WorldGBC: Green offices that keep staff healthy and happy improve productivity, boost bottom line

by Brianna Crandall — November 16, 2016 — Employers, building owners, designers and developers throughout the world are showing that it pays to invest in green offices that keep their occupants healthy and happy, a new report from the World Green Building Council (WorldGBC) reveals.

Building the Business Case: Health, Wellbeing and Productivity in Green Offices highlights the global momentum behind healthy and green office design and operation, and showcases over 15 buildings that are leading the way by taking tangible action to improve their workspaces.

Simple steps like improving air quality, increasing natural light and introducing greenery — as well as those that typically have environmental benefits such as using less energy — can also have a dramatic impact on the bottom line by improving employee productivity and reducing absenteeism, staff turnover and medical costs. The report is the latest to be released under WorldGBC’s Better Places for People campaign.

One of the key case studies in the Green Offices report is:

  • Doubling Call Centre Productivity — Saint-Gobain, Malvern, PA, USA (Green building rating: LEED Platinum): Saint-Gobain’s new North American headquarters has a fitness center, 1.3 miles of walking trails for its 800 staff, and more than 100 collaborative workspaces, including some outdoors, and 92% of offices have outdoor views. Call center staff doubled their productivity after moving in, with a 97% increase in sales-generated leads and 101% increase in leads per call.

Building developers and owners are also discovering that it is a smart business move to invest in healthy buildings. In a survey of 200 Canadian building owners, 30% said investment in healthier buildings had a positive impact on the building’s value, 46% said they were easier to lease, and 28% said they commanded premium rents.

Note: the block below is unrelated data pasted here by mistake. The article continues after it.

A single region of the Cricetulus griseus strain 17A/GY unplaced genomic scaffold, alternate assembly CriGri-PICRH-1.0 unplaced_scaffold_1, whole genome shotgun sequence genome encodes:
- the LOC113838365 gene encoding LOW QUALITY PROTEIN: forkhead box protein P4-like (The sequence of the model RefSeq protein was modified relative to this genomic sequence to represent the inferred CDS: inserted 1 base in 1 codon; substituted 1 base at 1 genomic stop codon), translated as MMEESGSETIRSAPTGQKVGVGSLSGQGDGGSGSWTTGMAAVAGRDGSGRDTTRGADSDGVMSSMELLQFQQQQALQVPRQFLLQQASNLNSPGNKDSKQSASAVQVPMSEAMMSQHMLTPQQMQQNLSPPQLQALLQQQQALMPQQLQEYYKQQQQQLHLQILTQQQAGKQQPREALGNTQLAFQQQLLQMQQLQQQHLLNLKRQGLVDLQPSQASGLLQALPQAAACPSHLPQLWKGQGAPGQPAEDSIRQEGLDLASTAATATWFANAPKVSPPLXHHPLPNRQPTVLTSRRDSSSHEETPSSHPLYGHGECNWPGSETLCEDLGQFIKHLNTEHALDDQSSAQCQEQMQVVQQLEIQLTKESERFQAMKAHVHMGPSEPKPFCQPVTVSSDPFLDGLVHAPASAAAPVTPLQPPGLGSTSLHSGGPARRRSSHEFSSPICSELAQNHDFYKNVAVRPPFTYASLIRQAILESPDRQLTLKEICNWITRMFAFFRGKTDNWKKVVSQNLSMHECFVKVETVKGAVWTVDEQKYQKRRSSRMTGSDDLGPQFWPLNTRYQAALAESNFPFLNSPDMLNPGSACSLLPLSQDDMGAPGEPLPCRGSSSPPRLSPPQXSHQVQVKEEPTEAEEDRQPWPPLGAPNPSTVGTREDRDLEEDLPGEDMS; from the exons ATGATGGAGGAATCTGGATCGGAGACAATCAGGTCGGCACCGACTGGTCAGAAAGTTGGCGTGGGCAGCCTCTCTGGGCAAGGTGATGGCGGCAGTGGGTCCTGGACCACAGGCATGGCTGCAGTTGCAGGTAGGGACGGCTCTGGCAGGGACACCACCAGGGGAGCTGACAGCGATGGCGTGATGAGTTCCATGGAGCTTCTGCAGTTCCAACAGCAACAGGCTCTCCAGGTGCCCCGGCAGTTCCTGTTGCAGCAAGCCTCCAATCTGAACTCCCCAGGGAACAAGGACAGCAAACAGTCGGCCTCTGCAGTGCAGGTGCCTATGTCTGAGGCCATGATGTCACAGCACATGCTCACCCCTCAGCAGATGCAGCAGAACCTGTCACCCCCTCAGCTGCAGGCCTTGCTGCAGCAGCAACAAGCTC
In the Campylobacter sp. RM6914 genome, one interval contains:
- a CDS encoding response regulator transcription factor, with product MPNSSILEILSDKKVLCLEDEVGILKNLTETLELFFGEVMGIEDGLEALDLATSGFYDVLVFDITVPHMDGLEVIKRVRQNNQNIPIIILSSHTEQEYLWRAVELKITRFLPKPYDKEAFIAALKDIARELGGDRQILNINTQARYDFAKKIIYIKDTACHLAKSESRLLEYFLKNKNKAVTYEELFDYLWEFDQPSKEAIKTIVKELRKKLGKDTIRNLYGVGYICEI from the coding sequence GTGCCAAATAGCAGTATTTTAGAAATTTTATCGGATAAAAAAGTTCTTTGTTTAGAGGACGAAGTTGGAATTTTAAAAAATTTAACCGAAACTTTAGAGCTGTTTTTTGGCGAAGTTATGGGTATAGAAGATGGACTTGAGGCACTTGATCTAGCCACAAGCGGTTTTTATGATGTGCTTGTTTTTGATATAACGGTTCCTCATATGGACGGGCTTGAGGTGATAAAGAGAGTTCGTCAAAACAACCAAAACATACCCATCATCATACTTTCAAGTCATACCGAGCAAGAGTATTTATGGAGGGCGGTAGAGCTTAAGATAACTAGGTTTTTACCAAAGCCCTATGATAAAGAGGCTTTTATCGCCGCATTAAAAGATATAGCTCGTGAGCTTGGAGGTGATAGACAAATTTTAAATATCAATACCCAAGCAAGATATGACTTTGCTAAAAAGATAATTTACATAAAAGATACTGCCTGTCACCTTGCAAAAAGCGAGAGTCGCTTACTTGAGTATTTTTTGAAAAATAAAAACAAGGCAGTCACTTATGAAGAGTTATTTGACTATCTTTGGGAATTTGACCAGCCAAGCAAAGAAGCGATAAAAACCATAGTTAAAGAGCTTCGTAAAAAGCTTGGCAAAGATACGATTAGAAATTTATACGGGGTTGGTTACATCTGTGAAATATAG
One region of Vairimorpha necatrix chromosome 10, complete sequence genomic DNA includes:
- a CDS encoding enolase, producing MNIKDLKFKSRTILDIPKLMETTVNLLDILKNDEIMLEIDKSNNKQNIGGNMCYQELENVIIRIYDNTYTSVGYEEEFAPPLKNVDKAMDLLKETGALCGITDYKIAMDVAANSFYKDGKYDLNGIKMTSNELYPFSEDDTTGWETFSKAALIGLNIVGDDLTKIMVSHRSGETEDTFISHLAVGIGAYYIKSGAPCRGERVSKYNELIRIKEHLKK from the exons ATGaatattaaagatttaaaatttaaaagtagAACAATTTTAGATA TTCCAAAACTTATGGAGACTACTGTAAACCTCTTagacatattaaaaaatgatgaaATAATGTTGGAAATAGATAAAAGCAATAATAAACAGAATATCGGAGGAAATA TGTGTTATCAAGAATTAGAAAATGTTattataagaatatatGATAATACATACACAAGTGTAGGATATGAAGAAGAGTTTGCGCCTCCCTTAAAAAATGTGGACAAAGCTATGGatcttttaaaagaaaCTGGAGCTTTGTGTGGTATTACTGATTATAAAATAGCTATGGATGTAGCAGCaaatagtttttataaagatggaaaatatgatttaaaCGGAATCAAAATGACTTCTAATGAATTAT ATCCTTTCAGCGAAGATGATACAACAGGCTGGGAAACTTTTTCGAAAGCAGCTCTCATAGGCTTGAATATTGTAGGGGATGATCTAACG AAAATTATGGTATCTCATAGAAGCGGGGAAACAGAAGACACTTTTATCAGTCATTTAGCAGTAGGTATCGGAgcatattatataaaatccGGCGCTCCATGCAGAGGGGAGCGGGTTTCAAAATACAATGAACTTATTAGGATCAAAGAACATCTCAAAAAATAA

Eight factors to create healthier and greener offices

The World Green Building Council has developed a simple framework to help companies take action. It calls on them to assess key environmental factors that affect health and well-being, survey employees to find out how they experience them, and measure the economic factors they influence, such as productivity, absenteeism and medical costs.

The Green Offices report identifies eight key factors in creating healthier and greener offices that can impact the bottom line:

  • Indoor air quality and ventilation — A well-ventilated office can double cognitive ability.
  • Thermal comfort — Staff performance can fall 6% if offices are too hot and 4% if they are too cold.
  • Daylighting and lighting — A study found workers in offices with windows got 46 minutes more sleep a night than workers without them.
  • Noise and acoustics — Noise distractions led to 66% drop in performance and concentration.
  • Interior layout and design — Flexible working helps staff feel more in control of workload and encourages loyalty.
  • Biophilia and views — Processing time at one call center improved by 7%-12% when staff had a view of nature.
  • Look and feel — Visual appeal is a major factor in workplace satisfaction.
  • Location and access to amenities — A Dutch cycle-to-work program saved €27 million in absenteeism.

Over 20 national Green Building Councils around the world are championing the cause of healthy green buildings through certification and rating tools, research and stakeholder engagement to show how organizations all over the world are profiting from increasing the health and well-being of the people in their green buildings. Research from organizations such as the International Well Building Institute and Harvard University’s T.H. Chan School of Public Health, supported by United Technologies (UTC), is transforming the way we understand the interaction between human health and well-being and the green workplace.

The Building the Business Case: Health, Wellbeing and Productivity in Green Offices report and Executive Summary are available for free download from the Better Places for People Web site.